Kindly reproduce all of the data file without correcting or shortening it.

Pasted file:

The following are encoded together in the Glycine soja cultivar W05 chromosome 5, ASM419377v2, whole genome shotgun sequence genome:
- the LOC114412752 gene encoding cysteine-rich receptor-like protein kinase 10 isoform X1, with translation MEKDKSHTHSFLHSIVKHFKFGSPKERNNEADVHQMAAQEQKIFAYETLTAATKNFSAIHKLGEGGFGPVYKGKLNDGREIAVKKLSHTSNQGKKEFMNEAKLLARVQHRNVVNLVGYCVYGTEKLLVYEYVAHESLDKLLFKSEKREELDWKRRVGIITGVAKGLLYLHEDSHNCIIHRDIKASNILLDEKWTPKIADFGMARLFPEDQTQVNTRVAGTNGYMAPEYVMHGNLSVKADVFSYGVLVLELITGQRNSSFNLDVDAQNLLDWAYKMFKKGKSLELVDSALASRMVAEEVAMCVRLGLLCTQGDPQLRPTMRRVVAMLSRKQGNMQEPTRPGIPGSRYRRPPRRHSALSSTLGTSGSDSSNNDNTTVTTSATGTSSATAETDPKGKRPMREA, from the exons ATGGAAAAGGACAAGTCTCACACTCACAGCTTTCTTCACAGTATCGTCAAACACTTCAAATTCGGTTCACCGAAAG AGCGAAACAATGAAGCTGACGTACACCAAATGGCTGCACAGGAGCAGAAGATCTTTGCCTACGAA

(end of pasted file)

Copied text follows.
The following are encoded together in the Glycine soja cultivar W05 chromosome 5, ASM419377v2, whole genome shotgun sequence genome:
- the LOC114412752 gene encoding cysteine-rich receptor-like protein kinase 10 isoform X1, with translation MEKDKSHTHSFLHSIVKHFKFGSPKERNNEADVHQMAAQEQKIFAYETLTAATKNFSAIHKLGEGGFGPVYKGKLNDGREIAVKKLSHTSNQGKKEFMNEAKLLARVQHRNVVNLVGYCVYGTEKLLVYEYVAHESLDKLLFKSEKREELDWKRRVGIITGVAKGLLYLHEDSHNCIIHRDIKASNILLDEKWTPKIADFGMARLFPEDQTQVNTRVAGTNGYMAPEYVMHGNLSVKADVFSYGVLVLELITGQRNSSFNLDVDAQNLLDWAYKMFKKGKSLELVDSALASRMVAEEVAMCVRLGLLCTQGDPQLRPTMRRVVAMLSRKQGNMQEPTRPGIPGSRYRRPPRRHSALSSTLGTSGSDSSNNDNTTVTTSATGTSSATAETDPKGKRPMREA, from the exons ATGGAAAAGGACAAGTCTCACACTCACAGCTTTCTTCACAGTATCGTCAAACACTTCAAATTCGGTTCACCGAAAG AGCGAAACAATGAAGCTGACGTACACCAAATGGCTGCACAGGAGCAGAAGATCTTTGCCTACGAA